Global Economics

Rosy Look of the Ballooning Deficit

Thanks to tax cuts and spending increases, US deficit estimates are spiraling up. Let's investigate some estimates.

Bipartisan Deal Makes Shows Republican Hypocrisy

The deficit projection chart is from the New York Times article Budget Deficits Are Projected to Balloon Under the Bipartisan Spending Deal

Spending Projections

$716 billion dollars a year for "defense" is absurd.

US drone policy, dropping bombs indiscriminately, and never ending wars are all extremely counterproductive.

Republicans are only interested in spending cutbacks when they do not control the White House.

Compromise is as it always was: reckless spending by both parties.

Big Government is Back

The New York Times proclaims Republicans Learn to Love Deficit Spending They Once Loathed.

Big government is officially back in style. Republicans propelled themselves to power in Washington by promising an end to fiscal recklessness. They are now embracing the kind of free spending and budget deficits they once claimed to loathe.

On Friday, Congress passed a bipartisan spending deal that blows through the caps imposed by the 2011 Budget Control Act, unlocking $300 billion in additional spending for the military and domestic programs over the next two years. That comes on top of last year’s $1.5 trillion tax cut package and as the White House prepares to unveil on Monday a $1.5 trillion infrastructure plan that would require $200 billion in government funding.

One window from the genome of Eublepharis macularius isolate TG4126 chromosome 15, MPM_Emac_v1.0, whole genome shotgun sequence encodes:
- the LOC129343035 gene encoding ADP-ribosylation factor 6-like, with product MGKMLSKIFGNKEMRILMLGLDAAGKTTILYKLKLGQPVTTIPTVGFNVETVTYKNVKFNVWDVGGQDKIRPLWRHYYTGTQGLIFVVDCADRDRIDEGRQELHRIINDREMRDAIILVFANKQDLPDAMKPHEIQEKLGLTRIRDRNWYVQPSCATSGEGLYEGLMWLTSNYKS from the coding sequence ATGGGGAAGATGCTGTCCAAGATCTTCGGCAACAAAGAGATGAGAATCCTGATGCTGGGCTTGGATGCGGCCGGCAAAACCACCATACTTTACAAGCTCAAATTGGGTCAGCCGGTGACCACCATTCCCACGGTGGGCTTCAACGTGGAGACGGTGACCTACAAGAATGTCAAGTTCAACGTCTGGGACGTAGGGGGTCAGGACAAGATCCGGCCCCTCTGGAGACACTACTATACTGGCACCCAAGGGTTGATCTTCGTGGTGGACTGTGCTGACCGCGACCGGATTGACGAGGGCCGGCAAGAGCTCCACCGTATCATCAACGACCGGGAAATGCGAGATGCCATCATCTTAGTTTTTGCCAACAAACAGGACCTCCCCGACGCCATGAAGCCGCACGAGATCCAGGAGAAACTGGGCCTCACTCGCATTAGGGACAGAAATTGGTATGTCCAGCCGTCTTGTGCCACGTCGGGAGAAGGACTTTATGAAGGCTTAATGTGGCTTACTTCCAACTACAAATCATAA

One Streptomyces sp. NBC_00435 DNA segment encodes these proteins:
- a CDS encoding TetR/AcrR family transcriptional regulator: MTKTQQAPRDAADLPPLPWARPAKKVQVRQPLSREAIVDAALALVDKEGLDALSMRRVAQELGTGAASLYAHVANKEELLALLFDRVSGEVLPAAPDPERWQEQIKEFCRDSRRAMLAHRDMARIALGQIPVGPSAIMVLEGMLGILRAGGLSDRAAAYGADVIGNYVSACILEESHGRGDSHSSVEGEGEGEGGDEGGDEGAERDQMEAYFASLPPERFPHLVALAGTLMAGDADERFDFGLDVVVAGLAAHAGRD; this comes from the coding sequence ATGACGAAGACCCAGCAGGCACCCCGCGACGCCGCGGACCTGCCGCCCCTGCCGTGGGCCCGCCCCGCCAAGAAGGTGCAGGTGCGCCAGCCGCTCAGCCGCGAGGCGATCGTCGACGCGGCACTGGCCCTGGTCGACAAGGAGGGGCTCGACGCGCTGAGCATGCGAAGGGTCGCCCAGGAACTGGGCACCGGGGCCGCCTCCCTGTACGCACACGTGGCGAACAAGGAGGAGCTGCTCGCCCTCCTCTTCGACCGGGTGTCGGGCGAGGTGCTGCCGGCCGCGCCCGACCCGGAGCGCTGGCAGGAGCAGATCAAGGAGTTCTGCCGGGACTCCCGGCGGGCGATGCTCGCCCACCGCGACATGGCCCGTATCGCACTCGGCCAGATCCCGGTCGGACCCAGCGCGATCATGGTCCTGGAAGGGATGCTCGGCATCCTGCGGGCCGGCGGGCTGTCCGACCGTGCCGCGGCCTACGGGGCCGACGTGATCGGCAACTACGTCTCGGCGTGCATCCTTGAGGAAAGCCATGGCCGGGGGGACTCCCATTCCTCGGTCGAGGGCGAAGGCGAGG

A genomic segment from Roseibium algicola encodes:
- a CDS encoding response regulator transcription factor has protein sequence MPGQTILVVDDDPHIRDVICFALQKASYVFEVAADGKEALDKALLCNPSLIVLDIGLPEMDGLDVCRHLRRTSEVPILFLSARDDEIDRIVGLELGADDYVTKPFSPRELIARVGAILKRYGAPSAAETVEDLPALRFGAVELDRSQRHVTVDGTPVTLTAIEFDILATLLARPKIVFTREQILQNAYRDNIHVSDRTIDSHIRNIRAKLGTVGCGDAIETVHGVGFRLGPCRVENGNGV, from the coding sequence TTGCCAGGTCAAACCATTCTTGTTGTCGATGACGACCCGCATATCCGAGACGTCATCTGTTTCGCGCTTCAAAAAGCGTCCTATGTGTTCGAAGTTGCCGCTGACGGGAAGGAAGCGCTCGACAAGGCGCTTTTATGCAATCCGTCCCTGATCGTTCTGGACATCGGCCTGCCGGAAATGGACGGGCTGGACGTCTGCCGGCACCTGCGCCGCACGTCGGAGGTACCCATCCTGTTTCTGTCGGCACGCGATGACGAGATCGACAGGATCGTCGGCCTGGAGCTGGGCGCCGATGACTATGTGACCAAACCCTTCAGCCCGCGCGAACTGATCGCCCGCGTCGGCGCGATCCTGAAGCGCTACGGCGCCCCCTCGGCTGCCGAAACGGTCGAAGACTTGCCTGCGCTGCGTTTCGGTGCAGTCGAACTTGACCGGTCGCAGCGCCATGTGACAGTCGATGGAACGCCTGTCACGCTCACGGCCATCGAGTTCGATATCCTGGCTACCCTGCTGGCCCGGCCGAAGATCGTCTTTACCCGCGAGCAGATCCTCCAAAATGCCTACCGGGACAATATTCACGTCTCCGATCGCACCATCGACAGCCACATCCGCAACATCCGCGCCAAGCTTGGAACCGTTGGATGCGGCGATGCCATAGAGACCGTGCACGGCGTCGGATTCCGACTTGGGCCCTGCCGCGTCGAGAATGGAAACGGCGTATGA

While the White House says it plans to offset that $200 billion through unspecified cuts, none of the other spending is paid for at a time when the nation’s debt already tops $20 trillion.

“With this deal, we will experience trillion-dollar deficits permanently,” said Andy Roth, vice president of the conservative Club for Growth. “That sort of behavior, the last time I checked, is not in the Republican platform.”

“I think it’s a little bit surprising and puzzling,” said Jason Furman, a former chairman of Mr. Obama’s Council of Economic Advisers, noting that trillion-dollar budget deficits is uncharted territory during a period of full employment. “We’ve never had anything like that outside of a war or a recession.”

Rosy Look

I promised a "rosy look" at this grim pictured. Here it is:

The nonpartisan Committee for a Responsible Federal Budget projects that the United States will run $2 trillion annual budget deficits by 2027 and have a debt-to-gross domestic product ratio of 105 percent — a level not seen since the end of World War II.

That rosy look assumes no recession, no additional spending "compromises", no infrastructure spending impact, and $200 billion in unspecified cuts that will never happen or will be quickly unagreed to.

With those rose colored glasses on, deficits will run "only" $1.2 to $1.5 trillion, increasing to $2 trillion by 2027.

That should have been $716 not $761 in my Tweet.

Reader Dave, a friend, pinged me with his comments on the above stories. "The deficits right after the 2008 financial crisis were a combination of safety net spending and countercyclical spending. I think that the addition to national debt will be at the upper end of the estimates (close to $3 trillion) rather than the commonly cited figure of $1.5 trillion."